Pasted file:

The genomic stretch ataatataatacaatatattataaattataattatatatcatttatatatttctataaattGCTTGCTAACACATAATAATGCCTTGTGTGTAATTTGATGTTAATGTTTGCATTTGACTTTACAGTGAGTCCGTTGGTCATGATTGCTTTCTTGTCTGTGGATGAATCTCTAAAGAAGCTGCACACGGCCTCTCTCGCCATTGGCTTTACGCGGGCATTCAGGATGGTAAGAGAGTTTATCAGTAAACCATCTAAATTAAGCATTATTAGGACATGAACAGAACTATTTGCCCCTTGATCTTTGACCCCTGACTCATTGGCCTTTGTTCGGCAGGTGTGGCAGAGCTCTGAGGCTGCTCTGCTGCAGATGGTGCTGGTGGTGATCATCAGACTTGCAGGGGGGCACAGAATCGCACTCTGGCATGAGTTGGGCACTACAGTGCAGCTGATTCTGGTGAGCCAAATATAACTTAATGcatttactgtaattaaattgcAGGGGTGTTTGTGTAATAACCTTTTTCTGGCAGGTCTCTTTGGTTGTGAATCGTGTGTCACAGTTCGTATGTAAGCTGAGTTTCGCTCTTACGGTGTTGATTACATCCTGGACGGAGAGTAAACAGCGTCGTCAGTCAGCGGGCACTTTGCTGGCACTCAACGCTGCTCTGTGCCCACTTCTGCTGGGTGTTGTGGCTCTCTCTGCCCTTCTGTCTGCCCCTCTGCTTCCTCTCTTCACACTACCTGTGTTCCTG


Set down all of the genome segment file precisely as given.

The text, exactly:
The genomic stretch ataatataatacaatatattataaattataattatatatcatttatatatttctataaattGCTTGCTAACACATAATAATGCCTTGTGTGTAATTTGATGTTAATGTTTGCATTTGACTTTACAGTGAGTCCGTTGGTCATGATTGCTTTCTTGTCTGTGGATGAATCTCTAAAGAAGCTGCACACGGCCTCTCTCGCCATTGGCTTTACGCGGGCATTCAGGATGGTAAGAGAGTTTATCAGTAAACCATCTAAATTAAGCATTATTAGGACATGAACAGAACTATTTGCCCCTTGATCTTTGACCCCTGACTCATTGGCCTTTGTTCGGCAGGTGTGGCAGAGCTCTGAGGCTGCTCTGCTGCAGATGGTGCTGGTGGTGATCATCAGACTTGCAGGGGGGCACAGAATCGCACTCTGGCATGAGTTGGGCACTACAGTGCAGCTGATTCTGGTGAGCCAAATATAACTTAATGcatttactgtaattaaattgcAGGGGTGTTTGTGTAATAACCTTTTTCTGGCAGGTCTCTTTGGTTGTGAATCGTGTGTCACAGTTCGTATGTAAGCTGAGTTTCGCTCTTACGGTGTTGATTACATCCTGGACGGAGAGTAAACAGCGTCGTCAGTCAGCGGGCACTTTGCTGGCACTCAACGCTGCTCTGTGCCCACTTCTGCTGGGTGTTGTGGCTCTCTCTGCCCTTCTGTCTGCCCCTCTGCTTCCTCTCTTCACACTACCTGTGTTCCTG